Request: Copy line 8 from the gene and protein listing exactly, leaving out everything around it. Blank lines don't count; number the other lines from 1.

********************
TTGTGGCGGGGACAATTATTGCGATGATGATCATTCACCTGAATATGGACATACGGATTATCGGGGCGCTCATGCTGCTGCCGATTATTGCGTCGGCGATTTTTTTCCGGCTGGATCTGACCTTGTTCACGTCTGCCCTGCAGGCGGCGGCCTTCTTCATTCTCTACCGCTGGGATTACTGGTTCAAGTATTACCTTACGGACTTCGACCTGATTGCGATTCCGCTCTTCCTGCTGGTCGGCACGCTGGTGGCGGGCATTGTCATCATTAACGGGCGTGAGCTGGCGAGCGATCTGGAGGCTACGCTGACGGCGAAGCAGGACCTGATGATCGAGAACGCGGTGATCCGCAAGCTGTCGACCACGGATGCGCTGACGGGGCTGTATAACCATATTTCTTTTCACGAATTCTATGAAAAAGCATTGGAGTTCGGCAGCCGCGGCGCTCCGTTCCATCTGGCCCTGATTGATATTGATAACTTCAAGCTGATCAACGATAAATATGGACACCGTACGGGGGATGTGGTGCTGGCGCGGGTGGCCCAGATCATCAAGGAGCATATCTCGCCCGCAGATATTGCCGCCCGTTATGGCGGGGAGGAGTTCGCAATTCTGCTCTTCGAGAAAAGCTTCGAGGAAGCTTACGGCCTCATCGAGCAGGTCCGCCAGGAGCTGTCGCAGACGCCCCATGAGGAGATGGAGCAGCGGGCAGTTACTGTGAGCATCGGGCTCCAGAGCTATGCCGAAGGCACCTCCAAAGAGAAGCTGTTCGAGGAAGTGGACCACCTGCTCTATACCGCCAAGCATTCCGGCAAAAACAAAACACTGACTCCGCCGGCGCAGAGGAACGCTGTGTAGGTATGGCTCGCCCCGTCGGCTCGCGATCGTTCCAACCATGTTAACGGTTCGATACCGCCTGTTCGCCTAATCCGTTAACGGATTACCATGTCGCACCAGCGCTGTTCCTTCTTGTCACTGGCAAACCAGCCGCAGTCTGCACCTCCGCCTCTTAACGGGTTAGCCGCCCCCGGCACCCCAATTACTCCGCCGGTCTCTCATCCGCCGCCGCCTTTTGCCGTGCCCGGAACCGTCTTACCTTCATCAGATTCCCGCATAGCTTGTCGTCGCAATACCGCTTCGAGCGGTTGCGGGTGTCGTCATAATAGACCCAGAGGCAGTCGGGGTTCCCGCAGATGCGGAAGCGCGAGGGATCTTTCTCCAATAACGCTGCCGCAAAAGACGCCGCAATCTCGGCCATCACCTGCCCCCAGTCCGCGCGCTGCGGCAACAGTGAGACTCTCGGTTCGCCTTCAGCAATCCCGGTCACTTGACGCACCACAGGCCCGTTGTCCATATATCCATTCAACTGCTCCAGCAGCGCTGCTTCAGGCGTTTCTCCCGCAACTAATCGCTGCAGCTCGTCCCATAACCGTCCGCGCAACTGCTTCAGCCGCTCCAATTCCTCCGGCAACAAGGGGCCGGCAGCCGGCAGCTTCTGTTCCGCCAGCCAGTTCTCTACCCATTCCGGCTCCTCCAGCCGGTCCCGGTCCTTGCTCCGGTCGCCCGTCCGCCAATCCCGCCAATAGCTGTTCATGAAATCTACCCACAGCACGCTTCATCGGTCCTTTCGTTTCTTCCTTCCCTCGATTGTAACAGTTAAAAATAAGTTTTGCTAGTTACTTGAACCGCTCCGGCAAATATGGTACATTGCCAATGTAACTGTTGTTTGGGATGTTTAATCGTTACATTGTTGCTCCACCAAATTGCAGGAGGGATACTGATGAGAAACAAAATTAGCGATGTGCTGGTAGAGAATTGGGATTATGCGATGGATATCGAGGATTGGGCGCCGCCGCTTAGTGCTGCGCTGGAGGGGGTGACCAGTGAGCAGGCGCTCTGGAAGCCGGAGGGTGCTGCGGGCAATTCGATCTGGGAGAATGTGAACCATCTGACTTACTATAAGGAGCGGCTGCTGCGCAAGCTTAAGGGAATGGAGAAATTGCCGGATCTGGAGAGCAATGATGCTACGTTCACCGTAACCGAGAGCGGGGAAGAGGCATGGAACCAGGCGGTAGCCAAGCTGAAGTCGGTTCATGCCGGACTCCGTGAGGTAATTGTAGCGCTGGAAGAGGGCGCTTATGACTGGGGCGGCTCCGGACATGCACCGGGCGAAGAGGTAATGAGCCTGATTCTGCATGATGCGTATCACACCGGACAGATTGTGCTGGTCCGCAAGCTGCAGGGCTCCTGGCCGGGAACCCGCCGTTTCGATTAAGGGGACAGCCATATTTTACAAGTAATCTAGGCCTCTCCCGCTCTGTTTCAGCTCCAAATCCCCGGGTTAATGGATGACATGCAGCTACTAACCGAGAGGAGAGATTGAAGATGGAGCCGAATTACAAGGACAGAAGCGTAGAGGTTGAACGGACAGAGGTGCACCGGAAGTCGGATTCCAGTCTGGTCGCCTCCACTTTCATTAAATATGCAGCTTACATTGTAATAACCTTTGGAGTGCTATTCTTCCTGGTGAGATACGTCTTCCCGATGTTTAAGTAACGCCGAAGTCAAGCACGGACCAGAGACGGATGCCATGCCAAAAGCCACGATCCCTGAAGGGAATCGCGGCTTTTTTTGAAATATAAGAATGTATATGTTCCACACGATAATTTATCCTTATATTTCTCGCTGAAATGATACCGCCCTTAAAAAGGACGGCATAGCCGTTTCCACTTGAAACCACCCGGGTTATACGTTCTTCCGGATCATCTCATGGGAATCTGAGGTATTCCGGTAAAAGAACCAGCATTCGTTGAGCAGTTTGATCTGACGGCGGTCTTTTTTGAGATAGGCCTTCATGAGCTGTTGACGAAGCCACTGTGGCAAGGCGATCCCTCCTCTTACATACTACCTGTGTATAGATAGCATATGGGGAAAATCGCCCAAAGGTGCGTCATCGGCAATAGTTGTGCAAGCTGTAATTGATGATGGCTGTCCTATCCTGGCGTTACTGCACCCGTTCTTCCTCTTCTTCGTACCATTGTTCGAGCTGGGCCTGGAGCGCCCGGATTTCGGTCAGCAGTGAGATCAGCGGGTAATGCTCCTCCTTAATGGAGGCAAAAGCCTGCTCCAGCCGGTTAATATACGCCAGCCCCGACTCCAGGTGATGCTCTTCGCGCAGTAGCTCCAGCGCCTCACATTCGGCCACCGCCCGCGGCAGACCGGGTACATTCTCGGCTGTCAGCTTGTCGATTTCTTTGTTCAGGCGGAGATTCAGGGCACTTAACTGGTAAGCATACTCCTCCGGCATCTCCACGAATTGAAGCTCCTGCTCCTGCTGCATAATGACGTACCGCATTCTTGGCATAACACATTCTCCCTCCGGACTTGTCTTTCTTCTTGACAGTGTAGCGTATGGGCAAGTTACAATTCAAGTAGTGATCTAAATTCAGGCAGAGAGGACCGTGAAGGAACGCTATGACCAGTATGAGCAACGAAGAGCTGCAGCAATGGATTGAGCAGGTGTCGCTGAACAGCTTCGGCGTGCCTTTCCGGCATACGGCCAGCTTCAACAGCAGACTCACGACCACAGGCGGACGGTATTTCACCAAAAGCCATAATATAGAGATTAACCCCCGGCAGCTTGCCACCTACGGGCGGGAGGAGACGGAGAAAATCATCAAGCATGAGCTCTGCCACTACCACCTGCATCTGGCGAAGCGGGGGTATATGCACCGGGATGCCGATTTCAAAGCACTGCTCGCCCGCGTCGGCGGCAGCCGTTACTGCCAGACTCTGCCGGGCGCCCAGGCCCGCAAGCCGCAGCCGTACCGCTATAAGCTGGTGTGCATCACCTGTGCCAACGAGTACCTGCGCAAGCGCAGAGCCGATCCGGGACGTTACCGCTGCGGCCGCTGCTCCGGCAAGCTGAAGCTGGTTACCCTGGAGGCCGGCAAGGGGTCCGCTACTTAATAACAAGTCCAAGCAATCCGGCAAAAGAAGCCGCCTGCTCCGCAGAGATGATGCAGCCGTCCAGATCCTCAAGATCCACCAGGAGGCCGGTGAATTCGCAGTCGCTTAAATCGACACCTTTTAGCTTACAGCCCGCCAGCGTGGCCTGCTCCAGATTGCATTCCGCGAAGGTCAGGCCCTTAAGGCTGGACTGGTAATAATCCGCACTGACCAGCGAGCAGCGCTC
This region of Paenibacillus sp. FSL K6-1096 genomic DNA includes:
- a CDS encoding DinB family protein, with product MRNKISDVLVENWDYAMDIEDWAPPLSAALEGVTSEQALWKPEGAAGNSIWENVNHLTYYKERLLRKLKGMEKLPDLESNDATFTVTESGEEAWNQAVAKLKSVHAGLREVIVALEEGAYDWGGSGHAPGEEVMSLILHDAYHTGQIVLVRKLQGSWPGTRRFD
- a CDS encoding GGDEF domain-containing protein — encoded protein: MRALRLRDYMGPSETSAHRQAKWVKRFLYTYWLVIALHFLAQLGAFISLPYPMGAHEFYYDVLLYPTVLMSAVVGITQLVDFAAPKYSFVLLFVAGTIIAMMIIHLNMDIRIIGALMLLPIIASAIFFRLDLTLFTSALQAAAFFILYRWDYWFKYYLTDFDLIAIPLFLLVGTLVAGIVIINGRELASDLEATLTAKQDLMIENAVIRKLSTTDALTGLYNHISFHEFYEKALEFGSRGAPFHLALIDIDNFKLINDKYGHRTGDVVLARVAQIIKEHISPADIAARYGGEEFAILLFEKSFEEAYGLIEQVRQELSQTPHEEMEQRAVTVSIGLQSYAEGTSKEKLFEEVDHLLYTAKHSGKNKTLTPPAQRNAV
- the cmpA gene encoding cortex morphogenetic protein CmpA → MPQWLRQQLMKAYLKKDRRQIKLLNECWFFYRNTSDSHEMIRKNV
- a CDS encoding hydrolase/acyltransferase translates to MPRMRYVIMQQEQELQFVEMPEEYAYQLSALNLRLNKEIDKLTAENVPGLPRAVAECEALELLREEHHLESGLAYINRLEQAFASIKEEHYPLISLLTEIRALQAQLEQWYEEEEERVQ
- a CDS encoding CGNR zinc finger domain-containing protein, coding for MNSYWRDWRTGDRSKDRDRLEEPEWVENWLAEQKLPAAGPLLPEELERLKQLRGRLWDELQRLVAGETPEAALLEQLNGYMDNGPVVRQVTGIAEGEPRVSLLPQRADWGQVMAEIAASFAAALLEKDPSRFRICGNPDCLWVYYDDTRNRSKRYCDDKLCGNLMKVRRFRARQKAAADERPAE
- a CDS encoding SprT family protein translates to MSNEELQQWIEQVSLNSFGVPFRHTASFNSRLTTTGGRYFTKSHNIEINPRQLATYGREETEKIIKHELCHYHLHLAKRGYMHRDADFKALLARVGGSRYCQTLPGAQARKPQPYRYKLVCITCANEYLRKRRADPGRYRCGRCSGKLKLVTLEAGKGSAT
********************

- a CDS encoding SprT family protein translates to MSNEELQQWIEQVSLNSFGVPFRHTASFNSRLTTTGGRYFTKSHNIEINPRQLATYGREETEKIIKHELCHYHLHLAKRGYMHRDADFKALLARVGGSRYCQTLPGAQARKPQPYRYKLVCITCANEYLRKRRADPGRYRCGRCSGKLKLVTLEAGKGSAT